I agree with K Brian Kelly that SQL DBAs should not have local admin rights, and neither should any SQL Server service accounts.

The only time local admin is needed is when installing software, and this should be done using a different account to the DBA logins.

To me, the biggest issue in achieving no local admin is knowing what rights are needed for the DBA accounts and the service accounts.  Even with SQL 2008, you have to reference KB articles as well as multiple BOL sections to get a full picture of the service account requirements, and these are easy to find compared to DBA account requirements.  Just to add a bit of spice, some of the ground rules that DBAs have been using since NT4 have changed with Windows 2008 and above, and forum posting show many people have not caught up with this.

One of the design criteria for SQL FineBuild is that no local admin access is needed for any account, and I think the FineBuild Reference document contains one of the most comprehensive list of rights and privileges available.  But even after a lot of research I would not be surprised if I have missed something.

Posted by vinizio on 25 November 2009

I think it is a matter of the size of your organization. In medium to small companies in where you might be performing more than one specific task, let's say you have a Sysadmin and a DBA, these two individual have to work closely in full comunication. It is a work of a TEAM. When you are Sysadmin/DBA this is out of the equation due to de fact that you are performing both. Of course, it would make the DBA job easier to have local admin rights, in addition if you are a DBA, and having not only the right to access your company's information, you certainly know what you are doing. So having local rights when you are in a medium/small organization helps a lot. It's all depend on size and protocols of your organization.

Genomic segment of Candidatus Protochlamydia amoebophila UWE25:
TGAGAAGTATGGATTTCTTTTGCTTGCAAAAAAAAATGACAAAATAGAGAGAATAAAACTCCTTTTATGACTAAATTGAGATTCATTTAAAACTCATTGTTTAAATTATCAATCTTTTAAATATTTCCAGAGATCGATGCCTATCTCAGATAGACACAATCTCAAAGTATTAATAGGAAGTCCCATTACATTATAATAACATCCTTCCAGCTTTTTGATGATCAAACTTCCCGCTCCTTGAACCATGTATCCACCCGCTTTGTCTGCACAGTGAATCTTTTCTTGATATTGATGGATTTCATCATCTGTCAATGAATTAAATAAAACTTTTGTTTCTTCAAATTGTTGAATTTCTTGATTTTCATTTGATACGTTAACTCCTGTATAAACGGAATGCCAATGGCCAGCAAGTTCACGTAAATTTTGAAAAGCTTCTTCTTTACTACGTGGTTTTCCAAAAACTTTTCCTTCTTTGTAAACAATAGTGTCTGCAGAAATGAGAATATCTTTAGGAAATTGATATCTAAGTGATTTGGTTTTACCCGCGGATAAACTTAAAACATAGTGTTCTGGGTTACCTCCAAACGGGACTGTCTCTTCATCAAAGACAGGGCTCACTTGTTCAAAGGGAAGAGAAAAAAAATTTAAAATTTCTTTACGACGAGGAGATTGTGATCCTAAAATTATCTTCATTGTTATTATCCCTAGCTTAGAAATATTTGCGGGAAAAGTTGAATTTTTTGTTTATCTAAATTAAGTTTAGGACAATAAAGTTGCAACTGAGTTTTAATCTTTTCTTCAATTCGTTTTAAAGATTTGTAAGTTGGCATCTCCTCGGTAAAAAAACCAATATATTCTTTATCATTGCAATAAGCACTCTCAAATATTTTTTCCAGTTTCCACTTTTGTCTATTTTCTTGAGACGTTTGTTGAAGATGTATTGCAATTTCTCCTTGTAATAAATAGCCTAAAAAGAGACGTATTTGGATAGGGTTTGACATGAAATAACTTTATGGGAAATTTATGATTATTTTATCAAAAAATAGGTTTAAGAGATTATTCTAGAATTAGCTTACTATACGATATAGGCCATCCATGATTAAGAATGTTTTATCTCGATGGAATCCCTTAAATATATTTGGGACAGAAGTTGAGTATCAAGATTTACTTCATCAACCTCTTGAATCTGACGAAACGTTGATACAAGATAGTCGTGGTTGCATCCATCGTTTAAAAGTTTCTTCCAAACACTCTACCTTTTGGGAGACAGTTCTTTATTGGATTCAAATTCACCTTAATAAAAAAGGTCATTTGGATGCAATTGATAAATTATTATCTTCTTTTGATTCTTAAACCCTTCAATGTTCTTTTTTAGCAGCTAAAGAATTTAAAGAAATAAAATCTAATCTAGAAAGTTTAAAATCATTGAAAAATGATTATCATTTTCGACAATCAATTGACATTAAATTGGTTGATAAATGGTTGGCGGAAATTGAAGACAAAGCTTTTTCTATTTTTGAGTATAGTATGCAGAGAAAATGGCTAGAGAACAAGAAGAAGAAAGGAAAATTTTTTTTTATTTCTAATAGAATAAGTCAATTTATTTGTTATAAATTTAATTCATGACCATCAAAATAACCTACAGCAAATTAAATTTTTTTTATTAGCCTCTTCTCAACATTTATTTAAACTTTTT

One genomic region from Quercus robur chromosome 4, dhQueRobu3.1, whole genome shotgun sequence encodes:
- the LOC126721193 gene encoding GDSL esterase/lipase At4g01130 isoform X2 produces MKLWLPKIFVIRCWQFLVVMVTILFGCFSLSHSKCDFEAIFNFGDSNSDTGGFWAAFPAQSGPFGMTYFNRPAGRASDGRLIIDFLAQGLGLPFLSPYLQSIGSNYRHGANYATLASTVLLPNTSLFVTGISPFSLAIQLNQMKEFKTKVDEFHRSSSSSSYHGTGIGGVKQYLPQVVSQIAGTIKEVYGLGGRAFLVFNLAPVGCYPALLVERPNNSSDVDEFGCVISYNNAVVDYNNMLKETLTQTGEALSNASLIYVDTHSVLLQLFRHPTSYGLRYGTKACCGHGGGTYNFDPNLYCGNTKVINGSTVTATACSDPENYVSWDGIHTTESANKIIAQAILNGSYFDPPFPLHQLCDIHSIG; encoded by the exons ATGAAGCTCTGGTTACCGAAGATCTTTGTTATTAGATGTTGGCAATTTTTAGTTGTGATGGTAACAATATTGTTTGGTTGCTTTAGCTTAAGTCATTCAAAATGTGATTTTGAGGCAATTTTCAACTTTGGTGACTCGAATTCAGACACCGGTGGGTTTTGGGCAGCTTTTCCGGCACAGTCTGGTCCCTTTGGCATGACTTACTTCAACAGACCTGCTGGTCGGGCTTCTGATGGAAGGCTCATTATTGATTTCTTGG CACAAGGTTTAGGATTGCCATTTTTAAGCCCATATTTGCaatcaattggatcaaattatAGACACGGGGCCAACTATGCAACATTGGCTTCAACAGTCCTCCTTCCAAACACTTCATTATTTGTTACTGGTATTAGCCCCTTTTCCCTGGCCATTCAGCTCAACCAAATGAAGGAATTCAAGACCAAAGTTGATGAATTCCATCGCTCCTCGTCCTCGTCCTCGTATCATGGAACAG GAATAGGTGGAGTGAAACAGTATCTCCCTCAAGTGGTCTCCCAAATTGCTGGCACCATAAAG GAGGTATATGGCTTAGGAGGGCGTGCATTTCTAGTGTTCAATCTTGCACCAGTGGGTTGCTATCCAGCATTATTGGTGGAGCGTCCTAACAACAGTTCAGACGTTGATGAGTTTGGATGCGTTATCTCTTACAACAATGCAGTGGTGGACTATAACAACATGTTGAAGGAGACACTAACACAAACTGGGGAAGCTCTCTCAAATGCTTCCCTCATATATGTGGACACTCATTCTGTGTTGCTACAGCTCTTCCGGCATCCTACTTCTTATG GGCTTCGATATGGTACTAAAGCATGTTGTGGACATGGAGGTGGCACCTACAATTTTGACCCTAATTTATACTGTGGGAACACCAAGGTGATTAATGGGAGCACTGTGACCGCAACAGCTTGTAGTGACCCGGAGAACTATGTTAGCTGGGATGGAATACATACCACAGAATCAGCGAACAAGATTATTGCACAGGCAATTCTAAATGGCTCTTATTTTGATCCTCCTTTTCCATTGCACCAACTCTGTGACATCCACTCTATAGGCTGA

Posted by jetgunner on 25 November 2009

I believe DBAs should have sever admin authority.  Database servers are a different breed of server.  The database software is tied in so closely with the OS and hardware that it only makes sense to administer them both concurrently.  Plus, I don't think a DBA can be successful without a proficient understanding of operating system duties (memory management, storage management, networking, security, etc) since they go hand-in-hand.  

In addition, I also believe the separation of powers idea can have a severe negative effect on database servers.  It's the "too many cooks spoil the broth" idea.  These servers and the data they contain are the most critically important part of the company's systems.  Having multiple people making changes to a server that could affect the entire server, OS and/or database, is a recipe for security holes, performance problems, etc.  It all leads to increased liability, and wasted time and money trying to troubleshoot a problem that is the result of a change on "the other side."  Having one person or one group of people manage the entire server helps mitigate this, and this one group should be the DBAs for the reasons mentioned above.